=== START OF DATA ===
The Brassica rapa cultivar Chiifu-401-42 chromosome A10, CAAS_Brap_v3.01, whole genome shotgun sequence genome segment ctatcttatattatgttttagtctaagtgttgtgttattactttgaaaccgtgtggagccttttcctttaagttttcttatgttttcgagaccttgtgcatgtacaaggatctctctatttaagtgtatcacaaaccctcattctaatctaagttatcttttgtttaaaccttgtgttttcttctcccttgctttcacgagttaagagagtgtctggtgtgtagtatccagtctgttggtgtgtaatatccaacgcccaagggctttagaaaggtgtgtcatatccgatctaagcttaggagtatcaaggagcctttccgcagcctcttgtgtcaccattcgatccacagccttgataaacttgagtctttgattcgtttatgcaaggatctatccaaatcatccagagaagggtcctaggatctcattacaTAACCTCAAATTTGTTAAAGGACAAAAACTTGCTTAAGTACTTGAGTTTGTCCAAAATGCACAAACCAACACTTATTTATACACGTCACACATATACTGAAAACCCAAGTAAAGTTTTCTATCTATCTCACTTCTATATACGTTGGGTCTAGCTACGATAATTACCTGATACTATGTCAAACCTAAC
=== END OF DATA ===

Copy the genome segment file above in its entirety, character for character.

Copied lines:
The Brassica rapa cultivar Chiifu-401-42 chromosome A10, CAAS_Brap_v3.01, whole genome shotgun sequence genome segment ctatcttatattatgttttagtctaagtgttgtgttattactttgaaaccgtgtggagccttttcctttaagttttcttatgttttcgagaccttgtgcatgtacaaggatctctctatttaagtgtatcacaaaccctcattctaatctaagttatcttttgtttaaaccttgtgttttcttctcccttgctttcacgagttaagagagtgtctggtgtgtagtatccagtctgttggtgtgtaatatccaacgcccaagggctttagaaaggtgtgtcatatccgatctaagcttaggagtatcaaggagcctttccgcagcctcttgtgtcaccattcgatccacagccttgataaacttgagtctttgattcgtttatgcaaggatctatccaaatcatccagagaagggtcctaggatctcattacaTAACCTCAAATTTGTTAAAGGACAAAAACTTGCTTAAGTACTTGAGTTTGTCCAAAATGCACAAACCAACACTTATTTATACACGTCACACATATACTGAAAACCCAAGTAAAGTTTTCTATCTATCTCACTTCTATATACGTTGGGTCTAGCTACGATAATTACCTGATACTATGTCAAACCTAAC